Many investors know about the asset protection that they can obtain by setting up LLCs in which to hold their investment properties.  There are differing positions on whether each property should have its own LLC or whether an investor should have one LLC which holds all of the person’s properties.  I believe that the answer lies somewhere between those two positions, and is based upon the amount of risk the investor can handle after weighing a number of factors.  The purpose of this article is not to address that issue; the focus of this article is on making sure investors get the benefits of their LLCs once they are set up.

First, a common mistake investors make is transferring title of a property to the LLC but then failing to name the LLC as the landlord on any lease they enter into with a tenant.  For example, many investors put their own name on the top of the lease where the “landlord” is identified.  However, that is wrong.  The landlord is the owner of the property and the entity getting the benefit of having the lease.  Therefore, the LLC should be named as the owner and landlord.  On the other hand, the investor is an agent for the owner, getting tenants and managing the property.  Under Arizona law, an agent does not have any liability for acts taken on behalf of a disclosed principal.  Ferrarell v. Robinson, 11 Ariz.App. 473, 475, 465 P.2d 610, 612 (1970).  On a lease, the LLC should be listed as the owner.  If the investor wants to include himself on the lease, he should be identified solely as acting as an agent for the owner.  Otherwise, if the investor names himself personally as the landlord and fails to identify that there is a different owner of the property, the investor may personally be liable in the event of a lawsuit.  In other words, the investor lost all of the protections he sought by forming the LLC in the first place.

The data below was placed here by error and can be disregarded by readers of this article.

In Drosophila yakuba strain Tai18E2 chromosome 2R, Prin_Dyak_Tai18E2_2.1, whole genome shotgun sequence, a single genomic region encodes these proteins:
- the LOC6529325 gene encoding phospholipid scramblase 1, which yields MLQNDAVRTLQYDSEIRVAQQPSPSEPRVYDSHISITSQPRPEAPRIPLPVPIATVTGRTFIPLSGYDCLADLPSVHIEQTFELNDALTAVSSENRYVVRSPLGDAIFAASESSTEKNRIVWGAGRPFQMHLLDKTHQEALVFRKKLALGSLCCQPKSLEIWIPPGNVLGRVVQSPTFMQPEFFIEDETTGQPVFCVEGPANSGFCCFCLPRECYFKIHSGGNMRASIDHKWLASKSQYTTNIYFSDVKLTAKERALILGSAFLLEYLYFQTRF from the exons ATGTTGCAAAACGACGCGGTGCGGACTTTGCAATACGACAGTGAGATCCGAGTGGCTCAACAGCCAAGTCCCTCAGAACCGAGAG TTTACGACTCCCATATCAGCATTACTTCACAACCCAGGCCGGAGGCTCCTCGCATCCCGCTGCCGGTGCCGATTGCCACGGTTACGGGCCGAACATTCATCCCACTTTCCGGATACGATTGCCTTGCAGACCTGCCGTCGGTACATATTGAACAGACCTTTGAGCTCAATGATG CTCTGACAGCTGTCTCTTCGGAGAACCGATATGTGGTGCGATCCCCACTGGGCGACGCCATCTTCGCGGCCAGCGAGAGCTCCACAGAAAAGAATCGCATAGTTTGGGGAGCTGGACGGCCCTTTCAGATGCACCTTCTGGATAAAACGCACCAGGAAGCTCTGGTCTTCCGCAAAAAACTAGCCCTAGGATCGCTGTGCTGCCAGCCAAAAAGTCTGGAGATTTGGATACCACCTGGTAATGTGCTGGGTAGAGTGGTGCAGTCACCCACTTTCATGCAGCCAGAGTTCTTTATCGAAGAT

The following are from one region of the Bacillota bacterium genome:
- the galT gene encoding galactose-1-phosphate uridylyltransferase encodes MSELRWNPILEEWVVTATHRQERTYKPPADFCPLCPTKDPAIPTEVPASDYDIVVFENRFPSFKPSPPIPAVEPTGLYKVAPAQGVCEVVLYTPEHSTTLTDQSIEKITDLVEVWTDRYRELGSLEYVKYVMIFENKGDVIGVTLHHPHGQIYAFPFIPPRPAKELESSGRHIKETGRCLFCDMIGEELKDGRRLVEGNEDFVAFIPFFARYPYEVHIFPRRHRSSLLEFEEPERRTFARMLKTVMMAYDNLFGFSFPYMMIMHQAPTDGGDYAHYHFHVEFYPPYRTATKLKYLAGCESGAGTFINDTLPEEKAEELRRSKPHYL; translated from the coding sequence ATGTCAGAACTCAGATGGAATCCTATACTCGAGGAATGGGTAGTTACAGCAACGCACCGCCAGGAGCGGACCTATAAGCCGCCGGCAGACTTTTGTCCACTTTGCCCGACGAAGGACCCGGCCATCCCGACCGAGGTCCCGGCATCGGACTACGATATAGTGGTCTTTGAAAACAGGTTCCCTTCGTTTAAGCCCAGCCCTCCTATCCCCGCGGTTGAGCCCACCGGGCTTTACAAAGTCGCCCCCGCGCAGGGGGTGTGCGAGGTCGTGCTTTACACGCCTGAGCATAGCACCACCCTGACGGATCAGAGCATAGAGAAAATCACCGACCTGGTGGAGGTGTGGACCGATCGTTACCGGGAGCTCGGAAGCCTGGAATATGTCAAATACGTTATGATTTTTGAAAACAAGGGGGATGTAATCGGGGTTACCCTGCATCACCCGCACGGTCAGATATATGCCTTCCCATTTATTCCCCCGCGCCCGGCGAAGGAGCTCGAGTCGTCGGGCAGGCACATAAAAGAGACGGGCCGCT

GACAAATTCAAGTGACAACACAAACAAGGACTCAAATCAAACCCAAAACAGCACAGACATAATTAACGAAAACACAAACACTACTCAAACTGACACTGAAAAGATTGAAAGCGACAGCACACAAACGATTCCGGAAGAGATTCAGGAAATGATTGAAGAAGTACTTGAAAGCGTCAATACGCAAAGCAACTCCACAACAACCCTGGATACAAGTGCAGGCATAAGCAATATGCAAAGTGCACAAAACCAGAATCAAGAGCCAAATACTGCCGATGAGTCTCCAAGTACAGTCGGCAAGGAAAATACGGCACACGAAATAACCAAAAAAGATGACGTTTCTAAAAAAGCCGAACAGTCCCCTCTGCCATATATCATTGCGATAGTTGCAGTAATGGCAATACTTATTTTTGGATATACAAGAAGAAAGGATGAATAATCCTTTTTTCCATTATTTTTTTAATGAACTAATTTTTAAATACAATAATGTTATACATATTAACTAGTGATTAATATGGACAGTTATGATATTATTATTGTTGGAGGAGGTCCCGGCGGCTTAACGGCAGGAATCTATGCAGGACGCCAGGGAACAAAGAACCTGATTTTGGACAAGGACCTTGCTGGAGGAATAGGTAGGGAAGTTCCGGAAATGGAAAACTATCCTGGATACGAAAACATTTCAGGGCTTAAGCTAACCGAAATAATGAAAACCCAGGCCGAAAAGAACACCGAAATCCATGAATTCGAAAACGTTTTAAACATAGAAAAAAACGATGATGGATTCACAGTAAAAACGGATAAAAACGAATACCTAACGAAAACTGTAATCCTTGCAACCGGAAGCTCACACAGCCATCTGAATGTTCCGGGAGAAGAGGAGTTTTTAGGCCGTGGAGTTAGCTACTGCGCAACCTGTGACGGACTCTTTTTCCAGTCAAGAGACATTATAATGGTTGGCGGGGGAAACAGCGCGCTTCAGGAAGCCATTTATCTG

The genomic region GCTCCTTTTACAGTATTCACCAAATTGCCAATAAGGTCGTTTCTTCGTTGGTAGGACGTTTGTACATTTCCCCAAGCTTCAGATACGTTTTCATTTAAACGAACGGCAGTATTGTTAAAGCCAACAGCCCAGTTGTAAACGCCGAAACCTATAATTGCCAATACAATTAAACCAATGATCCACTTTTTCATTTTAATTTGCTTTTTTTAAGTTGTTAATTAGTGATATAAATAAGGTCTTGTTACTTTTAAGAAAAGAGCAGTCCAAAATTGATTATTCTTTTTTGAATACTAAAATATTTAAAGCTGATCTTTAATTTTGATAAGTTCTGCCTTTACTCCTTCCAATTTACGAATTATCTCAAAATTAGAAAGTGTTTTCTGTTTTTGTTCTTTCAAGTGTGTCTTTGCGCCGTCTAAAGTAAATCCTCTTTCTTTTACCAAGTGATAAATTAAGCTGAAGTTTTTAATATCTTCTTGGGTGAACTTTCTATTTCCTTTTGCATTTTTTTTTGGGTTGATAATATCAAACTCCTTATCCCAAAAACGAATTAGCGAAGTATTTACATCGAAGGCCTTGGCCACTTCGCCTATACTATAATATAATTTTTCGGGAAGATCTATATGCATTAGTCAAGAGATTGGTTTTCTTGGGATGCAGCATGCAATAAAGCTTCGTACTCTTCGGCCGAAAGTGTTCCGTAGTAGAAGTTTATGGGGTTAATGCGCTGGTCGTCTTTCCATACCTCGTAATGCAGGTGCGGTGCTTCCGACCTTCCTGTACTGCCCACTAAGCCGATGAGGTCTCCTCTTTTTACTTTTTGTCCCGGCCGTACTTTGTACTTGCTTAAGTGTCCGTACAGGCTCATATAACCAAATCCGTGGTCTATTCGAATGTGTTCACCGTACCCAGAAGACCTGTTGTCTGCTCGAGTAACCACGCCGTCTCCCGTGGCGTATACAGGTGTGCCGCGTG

This same theory is important when you are managing properties for someone else.  If you are a property management company, your company should not be listed as the landlord on a lease – the owner is the landlord.  The property manager should be identified as the person to handle all issues, but noting that he is only acting as an agent for an owner.  If a lease is properly completed, and the tenant sues the property manager for a return of their security deposit, the property manager should summarily be dismissed from the complaint as he is only an agent and have no liability.

Second, if the investor personally does work on the property they can personally be liable for to the tenant for any work done negligently.  For example, even if the home is properly transferred into the LLC, and the LLC is named on the lease, the investor may be personally liable if he negligently repairs a water heater on the property and the tenant gets injured.  It’s important that the LLC hire independent contractors to undertake such repair work, so that the LLC is not liable.

An LLC can serve as a great means of asset protection.  Investors need to make sure that they properly use the LLC to gain that protection.